There is nothing thrilling or romantic in the love story of John Constable. It is quite, quite ordinary. But then, delirious, wonderful adventures are not solely the prerogative of greatness.

Love is sublimely democratic. Even the very little man sometimes has his big romance. Whilst the big man often has his humdrum little love affairs. And it is a mistake to regard them as unimportant or devoid of interest. In spite of what the cynic says - and his is a perverted wisdom - love still remains the supreme incentive to ambition and achievement. Constable, at any rate, found it to be such; indeed, love made him the great painter he became.

And this is a very slight exaggeration.

Genius, Carlyle has said, consists primarily in "the transcendent capacity for taking trouble." Now, it was love which made Constable take trouble, love which gave him determination and a purpose in life; love for his art, it is true, but also love for a woman, and an ever present longing to win that woman for himself.

John Constable first met Maria Bicknell in the year 1800. He was then in his twenty-fifth year, but as yet had done nothing in life save play to perfection the part of the proverbial rolling stone. He left school intending to take Orders, but, at the eleventh hour, changed his mind, and decided instead to accept employment in his father's mills at East Bergholt, in Suffolk. But of milling he soon grew weary; for one year he endured it; then he set out for London to study art.

And as a painter he seemed likely to fail even more dismally than as miller. Indeed, before long, he lost faith in himself and again went back to his father's mills. But then something must have happened to re-inspire his confidence, for "in the year 1799," Leslie, his biographer, writes, "John Constable resumed his pencil, never again to lay it aside."

Perhaps gradually the boy had come to realise that, in spite of all, art was his true vocation, and that, if he persevered, he would eventually succeed. At any rate, he set to work now as he had never worked before; he ceased to play with art; he began realty to study it, determined to justify himself.

Then, in the following year, he met Maria Bicknell. And she spurred on his good endeavours. Although only quite a child, somehow she attracted the young artist irresistibly; he found himself idealising her, and dreaming glorious dreams of a future when he would be a famous artist and she - or rather the woman that soon she would become - his wife. For he had not fallen in love with her - yet; he had merely fallen in love with an idea - the idea of loving. Such happenings do occur sometimes.

But, alas! determination in itself is not the golden road to fame. Indeed, there is no golden road; every way is beset with obstacles, jealousy, public opinion, prejudice, and they are by no means easy to surmount. Indeed, not until 1814, and he was then thirty-eight years old, did Constable succeed in finding a market for his landscapes.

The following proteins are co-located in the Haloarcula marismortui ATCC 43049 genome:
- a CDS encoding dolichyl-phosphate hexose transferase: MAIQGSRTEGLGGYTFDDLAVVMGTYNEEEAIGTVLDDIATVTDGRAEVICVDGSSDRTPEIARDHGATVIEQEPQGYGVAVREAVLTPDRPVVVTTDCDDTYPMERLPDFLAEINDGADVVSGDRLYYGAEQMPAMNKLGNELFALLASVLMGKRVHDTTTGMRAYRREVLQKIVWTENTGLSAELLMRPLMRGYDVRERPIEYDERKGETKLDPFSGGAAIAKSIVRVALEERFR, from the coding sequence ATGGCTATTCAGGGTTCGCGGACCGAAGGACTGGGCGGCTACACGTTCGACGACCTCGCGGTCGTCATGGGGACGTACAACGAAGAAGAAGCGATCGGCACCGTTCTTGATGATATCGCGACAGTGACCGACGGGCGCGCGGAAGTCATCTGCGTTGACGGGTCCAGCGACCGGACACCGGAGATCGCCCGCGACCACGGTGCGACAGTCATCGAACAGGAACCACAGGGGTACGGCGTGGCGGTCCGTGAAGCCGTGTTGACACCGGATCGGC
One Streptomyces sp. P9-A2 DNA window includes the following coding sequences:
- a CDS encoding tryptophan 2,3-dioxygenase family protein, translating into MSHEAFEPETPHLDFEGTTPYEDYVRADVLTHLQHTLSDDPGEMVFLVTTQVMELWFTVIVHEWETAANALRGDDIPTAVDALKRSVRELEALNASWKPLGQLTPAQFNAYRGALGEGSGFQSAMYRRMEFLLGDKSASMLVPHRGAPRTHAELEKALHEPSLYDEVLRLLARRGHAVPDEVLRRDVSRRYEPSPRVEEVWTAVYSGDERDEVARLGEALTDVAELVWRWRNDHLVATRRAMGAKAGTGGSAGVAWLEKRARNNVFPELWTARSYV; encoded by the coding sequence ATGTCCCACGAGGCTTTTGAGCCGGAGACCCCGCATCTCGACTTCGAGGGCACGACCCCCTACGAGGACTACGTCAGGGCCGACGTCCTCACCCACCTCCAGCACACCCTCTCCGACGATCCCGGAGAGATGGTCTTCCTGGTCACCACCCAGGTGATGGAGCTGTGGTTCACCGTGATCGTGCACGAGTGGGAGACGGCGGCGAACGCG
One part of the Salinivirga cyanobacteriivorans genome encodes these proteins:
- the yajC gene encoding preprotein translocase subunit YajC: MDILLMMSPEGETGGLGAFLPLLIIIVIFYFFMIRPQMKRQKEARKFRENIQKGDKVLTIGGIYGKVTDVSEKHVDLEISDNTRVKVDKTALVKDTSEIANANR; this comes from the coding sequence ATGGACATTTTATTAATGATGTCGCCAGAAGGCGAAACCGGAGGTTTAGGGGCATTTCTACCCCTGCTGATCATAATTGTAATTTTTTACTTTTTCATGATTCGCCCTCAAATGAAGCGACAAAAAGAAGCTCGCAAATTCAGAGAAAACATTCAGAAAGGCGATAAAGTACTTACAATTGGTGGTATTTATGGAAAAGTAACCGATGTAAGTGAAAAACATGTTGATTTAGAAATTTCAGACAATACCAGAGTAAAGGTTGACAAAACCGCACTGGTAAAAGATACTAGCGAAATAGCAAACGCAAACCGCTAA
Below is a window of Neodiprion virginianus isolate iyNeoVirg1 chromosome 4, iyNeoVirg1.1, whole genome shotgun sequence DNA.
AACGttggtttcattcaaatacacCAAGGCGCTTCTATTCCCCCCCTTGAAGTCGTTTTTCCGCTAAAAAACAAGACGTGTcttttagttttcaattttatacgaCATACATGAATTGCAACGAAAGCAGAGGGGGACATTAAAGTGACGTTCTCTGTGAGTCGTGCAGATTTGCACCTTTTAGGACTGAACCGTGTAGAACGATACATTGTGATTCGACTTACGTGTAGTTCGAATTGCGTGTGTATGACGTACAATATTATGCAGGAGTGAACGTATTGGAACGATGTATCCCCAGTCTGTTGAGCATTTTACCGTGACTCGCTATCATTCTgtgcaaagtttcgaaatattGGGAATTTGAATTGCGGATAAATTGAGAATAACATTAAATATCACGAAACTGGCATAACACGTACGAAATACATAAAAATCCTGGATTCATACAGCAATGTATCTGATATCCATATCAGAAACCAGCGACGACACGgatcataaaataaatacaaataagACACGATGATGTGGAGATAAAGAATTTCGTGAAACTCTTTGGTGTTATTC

In the meanwhile he was forced to eke out a beggarly livelihood painting and copying portraits. And he hated the work. But still he did it, since necessity forbids men to be choosers. For ten long years he toiled, and during all this while, apparently, approached no nearer to his goal. Indeed, the great dream of his life, his dream of love, seemed ever to be receding in the distance, until at length despair entered his heart. He became really love sick, ill in body, ill in mind. The burden of disappointed hope was crushing him. But then - Maria Bicknell again crossed his path; and saved him.

It was in 1811. He went down to East Bergholt in the summer to spend a few weeks with his parents. Maria, too, was staying in the neighbourhood; in fact, at the house of her grandfather, Dr. Rhudde, the rector. Naturally, therefore, the young people met, and, needless to say, fell in love immediately.

But Dr. Rhudde forthwith ordered them to fall out again. He refused even to sanction an acquaintanceship. That his granddaughter should wish to marry a reckless young artist, without prospects, without even an income - the idea seemed utterly ridiculous; he would not hear of it. Besides, no doubt he did not publicly proclaim this as a reason - the artist in question happened to be none other than the son of Golding Constable, his neighbour and pet enemy, and it was more even than the good doctor's Christian charity could tolerate to allow a relative of his to marry a son of that man. He put his foot down firmly.

Now, in matters relating to Maria, his will was law. Mr. Bicknell, himself quite well disposed towards Constable, dared not oppose it, for the doctor was a wealthy man and had named Maria as his heiress. Forthwith, therefore, the lovers were parted, parted peremptorily.

Then Constable returned to London, sorrowful at heart. It had come to him as a cruel blow, this mandate of Dr. Rhudde. And yet, such a disappointment was, as a matter of fact, exactly what he needed. His pride had been wounded more than his heart, and a wounded pride serves as a wonderful stimulant to endeavour. At any rate, it aroused John Constable decisively. He refused to be frustrated by the unreasonable opposition of Dr. Rhudde. He must win the lady of his heart. He would!

Nor, indeed, did he despair. And immediately after his return to London called boldly at the house in Spring Gardens where the Bicknells lived. Here, somewhat to his surprise, he was received quite graciously. But, alas! he did not see Maria; she had just left home to pay a visit in the country. But Mr. Bicknell gave him her address and frankly told him he might write to her.

To Constable this concession spelled joy indeed. Gleefully he sent the glad tidings to his mother. And she rejoiced with him. "The Bicknells," she wrote, "are too good, too honourable to trifle with your feelings; therefore I am inclined to hope for the best, that it will end well."